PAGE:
Today marks the start of National Apprenticeship Week, and also happens to be exactly one month until the Government’s new apprenticeship levy kicks in. So with apprenticeships at the forefront of educators’ minds, Communications Management’s MD Justin Shaw shares his thoughts on one aspect of what is sure to be a game-changer for the sector
My head is spinning! I have been sitting through a conference on degree apprenticeships – and I’ve totally struggled to keep up with all the statistics, data, research findings and indicators being thrown out from all these PowerPoints.
Basically the story is this: the government wants three million more apprentices in operation in 2020 (and that’s just in England); to drive this, large employers (about 20,000 of them) will have to set aside half a percent of their paybill (starting in two months time) and this ‘Apprenticeship Levy’ will be paid into a special account with the specific purpose of paying for apprenticeships; it is expected that a growing proportion of these apprenticeships will be classed as ‘Degree Apprenticeships’ (i.e. delivered by a university or college with an employer and ending in a degree).
So where are we now? It is reckoned (by the Higher Education Funding Council for England) that the number of Degree Apprentices will rise from 700 (last year) to 7,000 this September. About three quarters of these will be driven by ‘pump priming’ funds (£8-million) awarded by HEFCE to help drive the conditions within particular universities and colleges for launching successful DAs. Lots of these are being developed in public service professions (healthcare and policing especially) as well as ‘hard industries’ (technologies, engineering, construction, etc.).
All sounds simple – and very attractive (especially when I have been explaining this to my 18-year-old daughter as an option for going off into the world with immediate employment and the prospects of a university degree at the same time – and no great debts!). Right? No – wrong!
Nothing is ever simple in education – especially when it comes to higher education and to skills (and especially when you mix up these two!). The range of bodies involved, the need to ensure a heavily vetted and approved quality education experience, bringing the range of parties involved (university leaders, academics, professional apprenticeship managers, standards advisers, designers, approvers, several employer-side roles, etc.) is a complex and slow-moving task.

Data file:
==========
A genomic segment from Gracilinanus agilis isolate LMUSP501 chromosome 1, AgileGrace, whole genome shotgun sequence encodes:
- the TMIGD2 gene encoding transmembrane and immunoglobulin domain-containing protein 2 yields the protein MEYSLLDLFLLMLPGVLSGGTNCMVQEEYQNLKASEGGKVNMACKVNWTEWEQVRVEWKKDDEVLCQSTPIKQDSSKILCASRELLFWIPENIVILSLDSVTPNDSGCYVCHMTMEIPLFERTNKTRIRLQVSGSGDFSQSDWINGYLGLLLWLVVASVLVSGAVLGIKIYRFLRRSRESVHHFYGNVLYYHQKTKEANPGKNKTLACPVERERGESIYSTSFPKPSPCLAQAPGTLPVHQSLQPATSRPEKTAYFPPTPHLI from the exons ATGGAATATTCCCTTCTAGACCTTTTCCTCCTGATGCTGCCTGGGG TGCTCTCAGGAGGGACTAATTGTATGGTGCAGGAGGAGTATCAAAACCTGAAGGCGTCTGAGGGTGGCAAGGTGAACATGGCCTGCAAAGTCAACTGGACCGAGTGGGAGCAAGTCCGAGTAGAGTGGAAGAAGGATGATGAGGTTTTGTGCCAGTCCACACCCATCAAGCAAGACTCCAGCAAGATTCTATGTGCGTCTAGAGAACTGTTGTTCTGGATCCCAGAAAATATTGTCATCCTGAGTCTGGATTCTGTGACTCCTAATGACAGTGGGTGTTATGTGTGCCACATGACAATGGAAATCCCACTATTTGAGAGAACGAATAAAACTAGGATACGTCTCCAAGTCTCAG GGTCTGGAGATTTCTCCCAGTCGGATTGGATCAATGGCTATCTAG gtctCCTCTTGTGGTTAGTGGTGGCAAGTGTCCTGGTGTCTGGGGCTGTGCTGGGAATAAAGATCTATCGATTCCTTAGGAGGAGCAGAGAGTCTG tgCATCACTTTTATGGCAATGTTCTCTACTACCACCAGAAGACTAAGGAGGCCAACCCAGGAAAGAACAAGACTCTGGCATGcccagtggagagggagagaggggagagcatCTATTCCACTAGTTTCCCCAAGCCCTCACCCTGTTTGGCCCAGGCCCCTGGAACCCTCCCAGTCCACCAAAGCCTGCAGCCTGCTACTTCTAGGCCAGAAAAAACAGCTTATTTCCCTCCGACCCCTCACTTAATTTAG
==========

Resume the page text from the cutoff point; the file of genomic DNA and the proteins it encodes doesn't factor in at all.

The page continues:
Despite all this – and the glowing praise (during this conference) of Capgemini as one such keen and hungry employer (which already has 247 degree apprenticeships in place – and further 100 planned this year) – it is really “reputation” that is among the major stumbling blocks.
“Reputation” was mentioned by pretty much all of today’s speakers at this UniversitiesUK conference – the main issue being that the reputation of Degree Apprenticeships is weak. When assessing barriers among employers, the Association of Graduate Recruiters says 63% of them see the reputation of DAs as the greatest challenge in getting employers on board – and 60% say that potential students are sceptical about the idea of DAs anyway.
From a communications perspective (which is where I sit) there is a major requirement to work out the positives, the benefits, the career impacts of Degree Apprenticeships and present these in such a powerful and compelling way that the choice between full-time three year (or even two year) degrees and ’employment with degrees’ simply becomes easier and easier.
An easy route? Get this message across to the parents, family members, guardians, school advisers – people like me who can influence such choices. You need to steer options and choices and make Degree Apprenticeships a highly credible alternative. This is where investment is needed now – and not in a highly expensive well-spun ad campaign. Keep it simple – focus on the hard benefits and the attractive conditions of a DA lifestyle. Otherwise – heads, like mine, will continue to spin!